Date of this Version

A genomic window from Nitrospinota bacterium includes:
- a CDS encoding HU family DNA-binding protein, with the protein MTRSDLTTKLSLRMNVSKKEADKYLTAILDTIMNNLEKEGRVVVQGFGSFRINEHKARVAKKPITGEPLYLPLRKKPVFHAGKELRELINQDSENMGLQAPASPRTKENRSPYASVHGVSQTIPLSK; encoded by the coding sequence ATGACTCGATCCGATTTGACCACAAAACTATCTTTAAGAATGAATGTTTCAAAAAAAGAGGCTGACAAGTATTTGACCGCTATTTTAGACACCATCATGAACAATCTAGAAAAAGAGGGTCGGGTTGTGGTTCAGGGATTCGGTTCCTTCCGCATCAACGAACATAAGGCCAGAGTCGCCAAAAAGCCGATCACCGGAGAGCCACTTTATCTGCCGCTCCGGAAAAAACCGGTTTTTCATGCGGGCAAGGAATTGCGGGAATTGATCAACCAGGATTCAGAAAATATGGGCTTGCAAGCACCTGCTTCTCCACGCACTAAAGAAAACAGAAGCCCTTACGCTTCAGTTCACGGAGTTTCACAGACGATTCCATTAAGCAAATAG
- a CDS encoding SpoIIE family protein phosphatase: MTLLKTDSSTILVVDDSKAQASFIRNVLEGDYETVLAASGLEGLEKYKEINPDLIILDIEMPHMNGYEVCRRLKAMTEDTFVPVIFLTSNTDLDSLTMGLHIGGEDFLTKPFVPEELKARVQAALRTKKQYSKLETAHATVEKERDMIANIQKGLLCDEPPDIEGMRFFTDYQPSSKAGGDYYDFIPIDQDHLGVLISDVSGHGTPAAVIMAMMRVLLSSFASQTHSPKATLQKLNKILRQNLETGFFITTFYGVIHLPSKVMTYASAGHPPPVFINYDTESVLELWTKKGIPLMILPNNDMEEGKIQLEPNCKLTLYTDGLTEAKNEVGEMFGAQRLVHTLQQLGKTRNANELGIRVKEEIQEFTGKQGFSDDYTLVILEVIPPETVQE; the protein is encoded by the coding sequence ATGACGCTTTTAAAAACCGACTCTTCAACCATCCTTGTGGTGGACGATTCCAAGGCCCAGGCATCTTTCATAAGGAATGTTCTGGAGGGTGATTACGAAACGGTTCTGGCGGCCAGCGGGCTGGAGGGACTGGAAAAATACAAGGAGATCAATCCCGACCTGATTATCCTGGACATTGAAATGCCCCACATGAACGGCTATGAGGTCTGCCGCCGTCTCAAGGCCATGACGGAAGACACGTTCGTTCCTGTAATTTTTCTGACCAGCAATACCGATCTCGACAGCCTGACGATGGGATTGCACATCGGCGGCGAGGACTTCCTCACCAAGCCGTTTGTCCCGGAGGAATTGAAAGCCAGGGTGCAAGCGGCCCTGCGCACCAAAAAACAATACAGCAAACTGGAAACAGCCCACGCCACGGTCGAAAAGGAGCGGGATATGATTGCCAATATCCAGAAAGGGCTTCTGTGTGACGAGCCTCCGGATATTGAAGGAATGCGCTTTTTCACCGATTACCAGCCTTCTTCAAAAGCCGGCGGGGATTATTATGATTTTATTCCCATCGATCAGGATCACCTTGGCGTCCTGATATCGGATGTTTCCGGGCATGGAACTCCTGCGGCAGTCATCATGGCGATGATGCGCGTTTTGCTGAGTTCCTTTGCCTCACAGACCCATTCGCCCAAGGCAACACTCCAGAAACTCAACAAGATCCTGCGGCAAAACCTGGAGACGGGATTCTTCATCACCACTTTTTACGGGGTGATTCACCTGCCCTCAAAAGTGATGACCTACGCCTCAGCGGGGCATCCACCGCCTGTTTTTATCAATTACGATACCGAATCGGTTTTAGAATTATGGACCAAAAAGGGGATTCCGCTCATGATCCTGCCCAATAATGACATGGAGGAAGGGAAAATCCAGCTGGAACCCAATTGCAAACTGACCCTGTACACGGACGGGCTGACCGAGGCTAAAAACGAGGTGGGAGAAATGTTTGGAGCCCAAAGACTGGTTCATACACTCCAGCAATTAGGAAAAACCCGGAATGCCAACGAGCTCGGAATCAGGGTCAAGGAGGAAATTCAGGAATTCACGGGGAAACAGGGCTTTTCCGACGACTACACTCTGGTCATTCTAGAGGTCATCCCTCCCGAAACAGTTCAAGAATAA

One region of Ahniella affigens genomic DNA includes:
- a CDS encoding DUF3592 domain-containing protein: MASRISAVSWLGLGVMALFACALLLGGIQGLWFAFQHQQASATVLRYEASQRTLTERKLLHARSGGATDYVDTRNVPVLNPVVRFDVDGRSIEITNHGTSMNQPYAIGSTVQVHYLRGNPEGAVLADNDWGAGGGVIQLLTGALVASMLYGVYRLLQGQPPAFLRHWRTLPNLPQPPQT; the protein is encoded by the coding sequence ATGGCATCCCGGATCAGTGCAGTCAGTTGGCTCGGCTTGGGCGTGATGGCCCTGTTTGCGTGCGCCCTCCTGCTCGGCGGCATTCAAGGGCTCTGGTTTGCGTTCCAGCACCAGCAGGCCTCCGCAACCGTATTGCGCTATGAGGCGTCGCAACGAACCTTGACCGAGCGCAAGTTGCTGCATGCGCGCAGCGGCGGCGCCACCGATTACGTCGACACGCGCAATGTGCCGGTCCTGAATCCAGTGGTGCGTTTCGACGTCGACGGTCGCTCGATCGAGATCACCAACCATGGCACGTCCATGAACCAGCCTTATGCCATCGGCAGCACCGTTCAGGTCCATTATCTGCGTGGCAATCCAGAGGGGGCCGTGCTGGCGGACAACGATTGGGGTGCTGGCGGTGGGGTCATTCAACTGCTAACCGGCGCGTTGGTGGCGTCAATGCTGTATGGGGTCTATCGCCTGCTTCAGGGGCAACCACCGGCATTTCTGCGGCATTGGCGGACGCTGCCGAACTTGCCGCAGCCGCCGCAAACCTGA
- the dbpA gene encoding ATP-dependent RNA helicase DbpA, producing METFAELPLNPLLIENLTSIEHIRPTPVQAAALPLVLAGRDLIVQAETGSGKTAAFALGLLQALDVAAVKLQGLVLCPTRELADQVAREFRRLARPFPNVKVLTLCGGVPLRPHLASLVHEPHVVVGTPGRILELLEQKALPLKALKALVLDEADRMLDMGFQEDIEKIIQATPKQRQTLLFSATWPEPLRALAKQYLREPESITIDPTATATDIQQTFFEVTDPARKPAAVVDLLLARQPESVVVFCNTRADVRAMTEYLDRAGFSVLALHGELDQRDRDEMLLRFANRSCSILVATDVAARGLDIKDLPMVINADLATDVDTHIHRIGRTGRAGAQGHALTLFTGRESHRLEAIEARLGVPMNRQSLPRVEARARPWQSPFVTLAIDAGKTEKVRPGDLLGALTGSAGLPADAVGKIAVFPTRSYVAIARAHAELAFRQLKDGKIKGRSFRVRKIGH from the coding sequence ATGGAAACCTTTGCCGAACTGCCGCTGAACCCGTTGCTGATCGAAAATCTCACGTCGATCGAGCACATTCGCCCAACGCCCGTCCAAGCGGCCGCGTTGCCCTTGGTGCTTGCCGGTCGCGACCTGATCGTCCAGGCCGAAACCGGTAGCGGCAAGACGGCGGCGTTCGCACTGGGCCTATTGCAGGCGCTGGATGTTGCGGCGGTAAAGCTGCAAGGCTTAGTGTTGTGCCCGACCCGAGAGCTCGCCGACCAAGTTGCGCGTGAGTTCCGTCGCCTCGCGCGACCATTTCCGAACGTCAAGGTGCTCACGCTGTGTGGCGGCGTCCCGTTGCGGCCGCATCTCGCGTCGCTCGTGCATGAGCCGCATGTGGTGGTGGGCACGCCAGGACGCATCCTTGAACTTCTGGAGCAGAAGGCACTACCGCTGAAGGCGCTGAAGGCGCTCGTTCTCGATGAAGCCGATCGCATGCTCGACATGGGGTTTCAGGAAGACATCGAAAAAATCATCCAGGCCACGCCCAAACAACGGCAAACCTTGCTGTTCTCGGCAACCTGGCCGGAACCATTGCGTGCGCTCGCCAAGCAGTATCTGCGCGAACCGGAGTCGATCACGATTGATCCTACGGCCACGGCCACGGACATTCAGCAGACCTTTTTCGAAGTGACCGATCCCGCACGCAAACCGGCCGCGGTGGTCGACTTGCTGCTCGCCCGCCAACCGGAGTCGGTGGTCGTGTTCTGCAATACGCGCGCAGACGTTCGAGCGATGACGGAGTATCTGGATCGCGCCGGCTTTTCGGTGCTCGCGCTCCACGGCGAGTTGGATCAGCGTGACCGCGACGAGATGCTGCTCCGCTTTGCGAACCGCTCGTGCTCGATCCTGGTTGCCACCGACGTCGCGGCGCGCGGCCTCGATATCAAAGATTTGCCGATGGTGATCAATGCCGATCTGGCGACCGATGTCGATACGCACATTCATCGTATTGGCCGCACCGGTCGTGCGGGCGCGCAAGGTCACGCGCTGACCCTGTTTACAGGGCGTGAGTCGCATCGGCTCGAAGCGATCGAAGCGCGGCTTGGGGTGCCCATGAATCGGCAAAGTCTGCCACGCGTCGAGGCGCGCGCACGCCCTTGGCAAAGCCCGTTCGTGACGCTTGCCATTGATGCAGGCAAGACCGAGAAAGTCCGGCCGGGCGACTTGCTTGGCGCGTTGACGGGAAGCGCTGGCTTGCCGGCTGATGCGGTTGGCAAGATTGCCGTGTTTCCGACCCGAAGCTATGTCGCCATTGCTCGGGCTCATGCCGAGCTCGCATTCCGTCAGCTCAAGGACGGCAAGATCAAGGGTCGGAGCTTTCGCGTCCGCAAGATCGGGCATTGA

Bertrand Marchal’s welcome new edition of Mallarmé’s early correspondence will surely invite a fresh look at the often subtle intersections between text and hors-texte. The question is an engaging one not only because of Mallarmé’s own pronouncements questioning the mimetic function of literary language but because the oblique referentiality that does occur, sometimes in spite of the poet's overt intentions, points to unexpected structures of thought. I have shown elsewhere how these are at work in the verse, where Mallarmé’s cherished notions of friendship among poets and ideal readership play upon his use of the muse figure. A somewhat different though equally fruitful place of enquiry are Mallarmé’s essays of the 1880s and ‘90s, what he called his “poèmes critiques,” which have as their subject the necessity of forging a new language. These pieces are written in Mallarmé’s late hermetic prose style and so are examples of that new language. The grand synthesis of Mallarmé’s thinking along these lines is in La Musique et les Lettres, delivered in 1894 as an invited lecture at Oxford and Cambridge Universities, later published in England in a volume of the Taylorian lectures, but appearing in France with some modifications in the Figaro and the Revue Blanche soon after Mallarmé’s return from the tour (O.C. 1607). Mallarmé’s idea, here as elsewhere, is to lay the ground for a universal poetic language, that is to say a supra-national poetics for all language(s). Thus the relationship is only indirect with other, more literal internationalist activity such as the Esperanto movement; while universalism is implied in Mallarmé’s essay, no specific human language (other than French!) is ever mentioned. As will be discussed below, this suggestive expression of 19th century international political utopianism stems in fact from the poet’s own foray into political activism in the early 1870s. Moreover, the surprising mix of politics and poetics informs the inception of the Symbolist movement around 1876, at least as understood by Mallarmé who would become its chef d’école.